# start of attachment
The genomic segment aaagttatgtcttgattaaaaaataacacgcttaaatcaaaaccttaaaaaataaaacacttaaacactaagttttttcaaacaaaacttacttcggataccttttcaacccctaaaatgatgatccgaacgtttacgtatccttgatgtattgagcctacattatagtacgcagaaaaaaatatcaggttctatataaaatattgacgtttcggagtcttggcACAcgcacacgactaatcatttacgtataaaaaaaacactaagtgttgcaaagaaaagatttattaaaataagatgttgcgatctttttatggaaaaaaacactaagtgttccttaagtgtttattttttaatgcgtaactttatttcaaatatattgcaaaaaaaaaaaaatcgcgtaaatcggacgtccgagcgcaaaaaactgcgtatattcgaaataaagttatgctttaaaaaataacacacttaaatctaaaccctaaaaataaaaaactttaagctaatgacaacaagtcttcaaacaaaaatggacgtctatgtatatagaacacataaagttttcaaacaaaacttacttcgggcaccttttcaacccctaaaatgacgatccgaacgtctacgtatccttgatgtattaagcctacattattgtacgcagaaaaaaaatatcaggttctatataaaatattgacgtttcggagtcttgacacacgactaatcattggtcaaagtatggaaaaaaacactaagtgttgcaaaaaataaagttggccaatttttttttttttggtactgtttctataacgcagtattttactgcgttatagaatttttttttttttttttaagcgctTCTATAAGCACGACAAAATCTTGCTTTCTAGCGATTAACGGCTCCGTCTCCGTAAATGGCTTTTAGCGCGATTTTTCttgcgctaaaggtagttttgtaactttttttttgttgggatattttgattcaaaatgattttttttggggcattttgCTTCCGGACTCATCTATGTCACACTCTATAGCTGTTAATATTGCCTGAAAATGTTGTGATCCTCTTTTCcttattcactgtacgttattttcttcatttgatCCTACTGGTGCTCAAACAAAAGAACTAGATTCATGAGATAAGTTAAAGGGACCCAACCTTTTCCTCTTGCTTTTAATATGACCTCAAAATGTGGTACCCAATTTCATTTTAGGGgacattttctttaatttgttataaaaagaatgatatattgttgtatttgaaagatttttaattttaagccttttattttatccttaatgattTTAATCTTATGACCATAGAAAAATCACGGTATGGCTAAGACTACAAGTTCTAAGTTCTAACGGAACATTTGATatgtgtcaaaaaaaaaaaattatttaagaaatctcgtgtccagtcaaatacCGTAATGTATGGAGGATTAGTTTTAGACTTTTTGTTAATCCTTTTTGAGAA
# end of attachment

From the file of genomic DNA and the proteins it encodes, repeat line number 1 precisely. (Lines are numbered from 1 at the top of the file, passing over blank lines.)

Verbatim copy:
The genomic segment aaagttatgtcttgattaaaaaataacacgcttaaatcaaaaccttaaaaaataaaacacttaaacactaagttttttcaaacaaaacttacttcggataccttttcaacccctaaaatgatgatccgaacgtttacgtatccttgatgtattgagcctacattatagtacgcagaaaaaaatatcaggttctatataaaatattgacgtttcggagtcttggcACAcgcacacgactaatcatttacgtataaaaaaaacactaagtgttgcaaagaaaagatttattaaaataagatgttgcgatctttttatggaaaaaaacactaagtgttccttaagtgtttattttttaatgcgtaactttatttcaaatatattgcaaaaaaaaaaaaatcgcgtaaatcggacgtccgagcgcaaaaaactgcgtatattcgaaataaagttatgctttaaaaaataacacacttaaatctaaaccctaaaaataaaaaactttaagctaatgacaacaagtcttcaaacaaaaatggacgtctatgtatatagaacacataaagttttcaaacaaaacttacttcgggcaccttttcaacccctaaaatgacgatccgaacgtctacgtatccttgatgtattaagcctacattattgtacgcagaaaaaaaatatcaggttctatataaaatattgacgtttcggagtcttgacacacgactaatcattggtcaaagtatggaaaaaaacactaagtgttgcaaaaaataaagttggccaatttttttttttttggtactgtttctataacgcagtattttactgcgttatagaatttttttttttttttttaagcgctTCTATAAGCACGACAAAATCTTGCTTTCTAGCGATTAACGGCTCCGTCTCCGTAAATGGCTTTTAGCGCGATTTTTCttgcgctaaaggtagttttgtaactttttttttgttgggatattttgattcaaaatgattttttttggggcattttgCTTCCGGACTCATCTATGTCACACTCTATAGCTGTTAATATTGCCTGAAAATGTTGTGATCCTCTTTTCcttattcactgtacgttattttcttcatttgatCCTACTGGTGCTCAAACAAAAGAACTAGATTCATGAGATAAGTTAAAGGGACCCAACCTTTTCCTCTTGCTTTTAATATGACCTCAAAATGTGGTACCCAATTTCATTTTAGGGgacattttctttaatttgttataaaaagaatgatatattgttgtatttgaaagatttttaattttaagccttttattttatccttaatgattTTAATCTTATGACCATAGAAAAATCACGGTATGGCTAAGACTACAAGTTCTAAGTTCTAACGGAACATTTGATatgtgtcaaaaaaaaaaaattatttaagaaatctcgtgtccagtcaaatacCGTAATGTATGGAGGATTAGTTTTAGACTTTTTGTTAATCCTTTTTGAGAA